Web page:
David Keys (author)

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David Keys is archaeology correspondent for the London daily paper, The Independent and has contributed to more than 20 archaeological documentaries and other TV programmes in the US and the UK.[1] He has visited over a thousand archaeological and historical sites in sixty countries.[2] He was featured as one of the main interview subjects in the 2000 pilot to the PBS series, Secrets of the Dead discussing the ancient climatic catastrophe which is the subject of his book.[3]

Keys has been Archaeology Correspondent for The Independent since the paper launched in 1986[citation needed]. Major TV documentaries he initiated and acted as consultant on include The Immortal Emperor (1996), Flight Paths to the Gods (1997), Catastrophe: The Day the Sun went out (1999), The Mummies of Cladh Hallan (2004), The Killer Wave of 1607 (2005), Gladiators: Back from the Dead (2010), Nelson’s Navy (2011) and Spying on Hitler’s Army (2013)[citation needed].

Keys has worked in historical and archaeological journalism since the mid-1980s[citation needed]. Before that, he worked in international trade and aviation journalism for ten years (1976-1986) as aviation editor of the London-based trade newspaper, International Freighting Weekly and also often contributed to Middle East Economic Digest, Africa Confidential and British Airways’ in flight magazine, High Life[citation needed].

Catastrophe[edit]

Keys' book Catastrophe: An Investigation into the Origins of the Modern World was published in 2000 by Random House. The book's thesis is that a global climatic catastrophe in AD 535 to 536 –– a massive volcanic eruption sundering Java from Sumatra –– was the decisive factor that transformed the Ancient World into the Medieval Era (and beyond)[citation needed]. Ancient chroniclers recorded a disaster in that year that blotted out the Sun for months (possibly years) causing famine, droughts, floods, storms and an epidemic of bubonic plague[citation needed]. Keys uses tree-ring samples, analysis of lake deposits and ice cores, as well as contemporaneous documents to bolster his speculative thesis[citation needed]. In his scenario, the ensuing disasters precipitated the disintegration of the Byzantine Empire, beset by Avar, Slav, Mongol, and Persian invaders propelled from their disrupted homelands[citation needed]. The 6th-century collapse of Arabian civilization under pressure from floods and crop failure created a religiously apocalyptic atmosphere which set the stage for the emergence of Islam[citation needed]. In Mexico, the cataclysm supposedly triggered the collapse of Teotihuacán, while in China the ensuing half-century of political and social chaos led to a reunified nation[citation needed]. The book concludes with a roundup of trouble spots that could conceivably wreak planetary havoc[citation needed].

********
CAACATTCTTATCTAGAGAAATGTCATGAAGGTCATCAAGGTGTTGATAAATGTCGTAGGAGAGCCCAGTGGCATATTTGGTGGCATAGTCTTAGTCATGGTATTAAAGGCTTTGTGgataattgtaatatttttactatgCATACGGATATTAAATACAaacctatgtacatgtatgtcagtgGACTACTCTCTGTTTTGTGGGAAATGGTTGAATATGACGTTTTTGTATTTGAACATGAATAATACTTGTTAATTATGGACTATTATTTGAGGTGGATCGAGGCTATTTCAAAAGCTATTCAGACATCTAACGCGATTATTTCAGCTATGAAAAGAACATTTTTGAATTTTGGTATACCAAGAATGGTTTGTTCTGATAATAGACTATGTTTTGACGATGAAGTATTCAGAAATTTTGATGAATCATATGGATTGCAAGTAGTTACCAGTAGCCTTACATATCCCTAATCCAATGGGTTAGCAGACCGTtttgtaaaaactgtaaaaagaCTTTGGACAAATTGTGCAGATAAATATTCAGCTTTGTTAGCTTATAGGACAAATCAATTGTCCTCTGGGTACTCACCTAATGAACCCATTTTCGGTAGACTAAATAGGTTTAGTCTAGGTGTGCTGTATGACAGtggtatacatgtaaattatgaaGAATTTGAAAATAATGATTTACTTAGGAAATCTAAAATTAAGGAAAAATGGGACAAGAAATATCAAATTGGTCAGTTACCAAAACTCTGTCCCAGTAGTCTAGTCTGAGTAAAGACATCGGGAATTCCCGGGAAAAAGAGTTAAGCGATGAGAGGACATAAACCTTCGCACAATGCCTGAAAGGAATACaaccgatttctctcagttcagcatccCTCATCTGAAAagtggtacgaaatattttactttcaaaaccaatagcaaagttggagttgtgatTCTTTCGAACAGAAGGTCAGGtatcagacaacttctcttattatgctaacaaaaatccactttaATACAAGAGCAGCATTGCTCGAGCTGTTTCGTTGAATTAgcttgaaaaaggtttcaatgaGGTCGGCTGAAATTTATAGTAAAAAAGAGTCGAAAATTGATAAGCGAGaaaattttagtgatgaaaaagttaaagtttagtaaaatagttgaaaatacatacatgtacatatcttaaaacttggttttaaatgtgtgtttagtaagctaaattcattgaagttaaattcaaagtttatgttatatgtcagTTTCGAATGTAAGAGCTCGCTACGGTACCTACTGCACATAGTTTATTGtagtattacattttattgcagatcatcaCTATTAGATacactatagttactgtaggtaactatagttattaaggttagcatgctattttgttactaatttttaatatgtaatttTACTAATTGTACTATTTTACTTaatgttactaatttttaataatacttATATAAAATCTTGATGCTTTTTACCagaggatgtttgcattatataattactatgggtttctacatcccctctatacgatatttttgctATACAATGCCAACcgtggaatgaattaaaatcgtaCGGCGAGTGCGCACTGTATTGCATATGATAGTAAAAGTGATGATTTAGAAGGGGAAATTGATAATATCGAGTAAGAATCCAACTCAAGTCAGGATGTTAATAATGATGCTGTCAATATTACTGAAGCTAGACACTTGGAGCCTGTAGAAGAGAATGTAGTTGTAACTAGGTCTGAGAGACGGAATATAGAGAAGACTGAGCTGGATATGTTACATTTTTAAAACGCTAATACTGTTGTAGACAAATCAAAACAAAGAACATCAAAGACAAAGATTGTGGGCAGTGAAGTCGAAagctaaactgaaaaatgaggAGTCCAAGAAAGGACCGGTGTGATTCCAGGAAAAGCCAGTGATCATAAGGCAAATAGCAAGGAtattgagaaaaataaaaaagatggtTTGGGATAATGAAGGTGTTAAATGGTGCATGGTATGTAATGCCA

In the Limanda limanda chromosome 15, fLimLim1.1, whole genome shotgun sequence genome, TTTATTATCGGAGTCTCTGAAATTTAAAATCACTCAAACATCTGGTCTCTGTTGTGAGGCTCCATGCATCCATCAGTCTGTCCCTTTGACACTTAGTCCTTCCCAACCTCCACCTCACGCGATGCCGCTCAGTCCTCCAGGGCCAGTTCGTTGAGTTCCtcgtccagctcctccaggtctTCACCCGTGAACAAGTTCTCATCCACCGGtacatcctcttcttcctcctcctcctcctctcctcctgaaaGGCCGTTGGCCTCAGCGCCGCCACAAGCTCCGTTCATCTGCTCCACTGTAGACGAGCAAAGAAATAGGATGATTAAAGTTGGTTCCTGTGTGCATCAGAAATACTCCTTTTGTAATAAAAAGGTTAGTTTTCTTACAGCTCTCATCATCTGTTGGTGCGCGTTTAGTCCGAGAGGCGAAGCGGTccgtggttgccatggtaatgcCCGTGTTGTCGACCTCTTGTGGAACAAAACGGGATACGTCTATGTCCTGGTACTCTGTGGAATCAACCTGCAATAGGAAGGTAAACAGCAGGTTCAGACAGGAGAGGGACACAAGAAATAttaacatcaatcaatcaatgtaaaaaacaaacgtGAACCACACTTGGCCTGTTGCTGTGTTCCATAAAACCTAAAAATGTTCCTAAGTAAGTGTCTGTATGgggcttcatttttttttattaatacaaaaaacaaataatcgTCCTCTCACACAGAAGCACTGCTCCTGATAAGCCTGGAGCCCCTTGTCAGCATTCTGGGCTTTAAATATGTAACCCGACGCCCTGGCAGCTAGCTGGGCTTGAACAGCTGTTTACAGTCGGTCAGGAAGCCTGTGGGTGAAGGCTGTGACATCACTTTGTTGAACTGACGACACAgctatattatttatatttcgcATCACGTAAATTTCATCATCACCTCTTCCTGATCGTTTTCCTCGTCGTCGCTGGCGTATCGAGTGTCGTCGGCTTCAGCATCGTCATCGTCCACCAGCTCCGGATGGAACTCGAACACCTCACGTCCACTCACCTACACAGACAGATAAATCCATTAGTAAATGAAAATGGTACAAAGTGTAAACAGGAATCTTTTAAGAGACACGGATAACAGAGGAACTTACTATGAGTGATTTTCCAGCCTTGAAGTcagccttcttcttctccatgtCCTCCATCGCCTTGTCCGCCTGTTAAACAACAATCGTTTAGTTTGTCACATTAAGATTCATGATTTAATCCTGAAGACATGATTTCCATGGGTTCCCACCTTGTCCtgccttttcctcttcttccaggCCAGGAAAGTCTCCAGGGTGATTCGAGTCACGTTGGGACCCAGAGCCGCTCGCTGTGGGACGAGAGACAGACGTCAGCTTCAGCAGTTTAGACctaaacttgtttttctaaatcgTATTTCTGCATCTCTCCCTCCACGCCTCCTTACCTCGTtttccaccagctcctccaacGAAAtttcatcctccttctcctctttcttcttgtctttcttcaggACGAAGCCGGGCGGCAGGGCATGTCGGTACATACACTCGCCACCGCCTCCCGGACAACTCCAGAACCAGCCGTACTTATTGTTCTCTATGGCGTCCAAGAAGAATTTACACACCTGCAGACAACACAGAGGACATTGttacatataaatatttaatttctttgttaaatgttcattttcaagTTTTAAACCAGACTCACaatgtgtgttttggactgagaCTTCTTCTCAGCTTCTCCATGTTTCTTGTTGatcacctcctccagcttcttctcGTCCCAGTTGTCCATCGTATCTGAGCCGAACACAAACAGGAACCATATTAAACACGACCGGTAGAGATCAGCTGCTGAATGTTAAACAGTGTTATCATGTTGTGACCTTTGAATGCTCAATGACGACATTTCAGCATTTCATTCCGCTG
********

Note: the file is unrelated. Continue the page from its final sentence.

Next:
Publishers Weekly criticized the book, writing that " Huge claims call for big proof, yet Keys reassembles history to fit his thesis, relentlessly overworking its explanatory power in a manner reminiscent of Velikovsky's theory that a comet collided with the earth in 1500 B.C."[4] A mainly critical review in The New York Times Book Reviewby Malcolm W. Browne concluded that "Still, this book must be taken seriously, if only as a reminder that survival in a world threatened by real dangers hangs by a very slender thread".[5] British archaeologist Ken Dark commented that "much of the apparent evidence presented in the book is highly debatable, based on poor sources or simply incorrect. [...] Nonetheless, both the global scope and the emphasis on the 6th century AD as a time of wide-ranging change are notable, and the book contains some obscure information which will be new to many. However, it fails to demonstrate its central thesis and does not offer a convincing explanation for the many changes discussed".[6][7] Archaeologist Brian M. Fagan referred to it as "investigative journalism" and "an interesting and, at times, compelling narrative (and good television)" concluding that "Keys is right to draw attention to the importance of short-term climatic change, but, in our present state of knowledge, the deterministic and somewhat sensationally written Catastrophe goes too far."[8]<ref>

See also[edit]

References[edit]

  1. ^ David Keys. "Mummification in Bronze Age Britain". BBC. Retrieved 2015-04-17. 
  2. ^ David Keys. "Mummification in Bronze Age Britain". BBC. Retrieved 2015-04-17. 
  3. ^ Amazon. "Secrets of the Dead - Catastrophe (vol. 1) [VHS]". Amazon. Retrieved 2015-04-17. 
  4. ^ Publishers Weekly
  5. ^ Malcolm W. Browne. "Under the Volcano". The New York Times. Retrieved 2015-04-17. 
  6. ^ Dark, Ken (November 1999). "Review of David Keys' Catastroph". British Archaeology (49). 
  7. ^ Gunn, Joel D. (2000). The Years Without Summer: Tracing A.D. 536 and its Aftermath. British Archaeological Reports (BAR) International. Oxford, England: Archaeopress. ISBN 1-84171-074-1. 
  8. ^ Brian Fagan. "Catastrophe: An Investigation into the Origins of the Modern World". History Today. Retrieved 2015-04-17.